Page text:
By Briana Vannozzi
The education community isn’t the least bit surprised.
“We are consistently ranked as one of the highest public school systems in the nation and that must mean that our teachers are doing something right,” said teacher and education blogger and teacher Mark Weber.
97 percent of New Jersey teachers are considered effective or highly effective under the state’s new teacher evaluation system. It’s the first round of assessments since New Jersey implemented the highly debated tenure reform law called TEACHNJ.
The report, released by the Department of Education, shows 23.4 percent rated as highly effective. Nearly 74 percent effective, 2.5 percent were partially effective and an even smaller number — two-tenths of a percent — ineffective.
Those bottom two tiers translate to approximately 2,900 teachers in need of additional support out of more than 113,000 evaluated. The state says that’s double the amount found under the old system.
“The problem is they don’t have the data disaggregated so you can drill down and see exactly what, you know, were they brand new teachers, were they basic skills teachers, were they special education teachers? Once we can get that information it will be better to figure out,” said NJEA President Wendell Steinhauer.
NJEA’s president called the results exceptional, crediting the quality of teachers across the state. But the organization has long questioned the use of student test scores for the ratings.
“I think the teachers will feel more comfortable with it in the fall and that way the 90 percent is based on what they’re really doing, rather than a test score. Every researcher of credibility has said you can’t use test scores to evaluate teachers,” Steinhauer said.
The state says it’s not about punishing teachers, but providing support for the ones in need. And conceded this is just a snapshot.
“While one year of this new data is insufficient for identifying sustained trends or making sweeping conclusions about the state’s teaching staff, we are proud of this significant improvement,” said New Jersey Department of Education Chief Talent Officer Peter Shulman.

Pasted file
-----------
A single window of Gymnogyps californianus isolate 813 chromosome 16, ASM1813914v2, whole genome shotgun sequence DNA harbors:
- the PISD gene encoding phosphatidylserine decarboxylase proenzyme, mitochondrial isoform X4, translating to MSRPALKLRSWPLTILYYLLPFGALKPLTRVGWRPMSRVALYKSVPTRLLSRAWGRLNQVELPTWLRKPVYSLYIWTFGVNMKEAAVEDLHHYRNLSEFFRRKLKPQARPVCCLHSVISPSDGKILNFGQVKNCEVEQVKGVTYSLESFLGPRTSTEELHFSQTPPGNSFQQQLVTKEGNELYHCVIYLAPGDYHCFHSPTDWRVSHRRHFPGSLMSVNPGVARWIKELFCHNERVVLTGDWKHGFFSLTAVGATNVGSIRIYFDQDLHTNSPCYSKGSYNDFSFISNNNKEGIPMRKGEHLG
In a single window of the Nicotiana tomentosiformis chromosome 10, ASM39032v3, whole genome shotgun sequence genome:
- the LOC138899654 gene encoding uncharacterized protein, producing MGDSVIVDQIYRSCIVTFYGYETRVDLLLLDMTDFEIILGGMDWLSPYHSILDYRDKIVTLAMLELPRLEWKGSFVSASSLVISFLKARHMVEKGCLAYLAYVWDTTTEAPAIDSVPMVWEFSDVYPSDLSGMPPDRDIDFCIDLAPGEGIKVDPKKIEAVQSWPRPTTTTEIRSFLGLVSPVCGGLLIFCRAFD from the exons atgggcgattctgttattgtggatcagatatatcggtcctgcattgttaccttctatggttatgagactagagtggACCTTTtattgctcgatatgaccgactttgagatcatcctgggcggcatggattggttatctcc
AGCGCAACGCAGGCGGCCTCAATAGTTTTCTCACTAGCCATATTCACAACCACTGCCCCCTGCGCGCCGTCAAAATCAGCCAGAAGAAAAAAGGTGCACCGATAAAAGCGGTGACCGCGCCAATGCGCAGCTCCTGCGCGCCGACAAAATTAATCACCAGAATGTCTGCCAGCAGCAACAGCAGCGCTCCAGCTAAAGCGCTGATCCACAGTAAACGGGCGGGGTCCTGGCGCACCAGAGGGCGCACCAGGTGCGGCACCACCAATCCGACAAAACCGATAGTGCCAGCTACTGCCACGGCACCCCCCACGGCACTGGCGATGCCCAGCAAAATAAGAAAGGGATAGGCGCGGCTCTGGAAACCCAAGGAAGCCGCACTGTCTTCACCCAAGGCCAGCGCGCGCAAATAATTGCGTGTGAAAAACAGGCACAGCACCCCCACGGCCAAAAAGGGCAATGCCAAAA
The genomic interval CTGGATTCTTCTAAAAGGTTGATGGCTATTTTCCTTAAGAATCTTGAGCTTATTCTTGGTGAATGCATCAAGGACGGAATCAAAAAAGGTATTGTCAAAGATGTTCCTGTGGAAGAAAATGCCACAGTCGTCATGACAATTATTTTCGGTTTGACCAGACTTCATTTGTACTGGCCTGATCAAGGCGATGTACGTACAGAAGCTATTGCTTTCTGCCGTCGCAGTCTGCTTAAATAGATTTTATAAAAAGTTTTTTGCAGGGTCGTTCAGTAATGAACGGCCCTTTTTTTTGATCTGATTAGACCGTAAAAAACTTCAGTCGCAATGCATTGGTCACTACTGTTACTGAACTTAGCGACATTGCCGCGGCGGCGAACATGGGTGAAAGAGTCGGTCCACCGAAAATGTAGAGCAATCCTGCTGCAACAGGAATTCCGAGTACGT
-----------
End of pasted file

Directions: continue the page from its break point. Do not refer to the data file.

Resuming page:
Teachers are now evaluated three times a year, instead of one. The breakdown for their scores gets a bit more complicated and was highly politicized in the roll out. Eighty-five percent of most teacher’s evaluations were based on observations, and 15 percent for student growth on tests and quizzes. But a smaller portion of teachers had their results include student scores on standardized tests. The result? It didn’t make a difference either way.
“We’re going to take them and we’re going to try and do the best thing that we can with them. But at the end of the day I feel like those were put in place because it seemed like the tested area teachers, the ones that are in grades 4-8, were having this extra thing imposed on them. And to make it a little bit easier for the rest of us to swallow, the state decided to put the SGOs in place. But again there’s really no evidence that shows that these things are actually going to help our practice,” Weber said.
Teachers with the lowest scores will now have two years to improve under a corrective action plan or risk termination.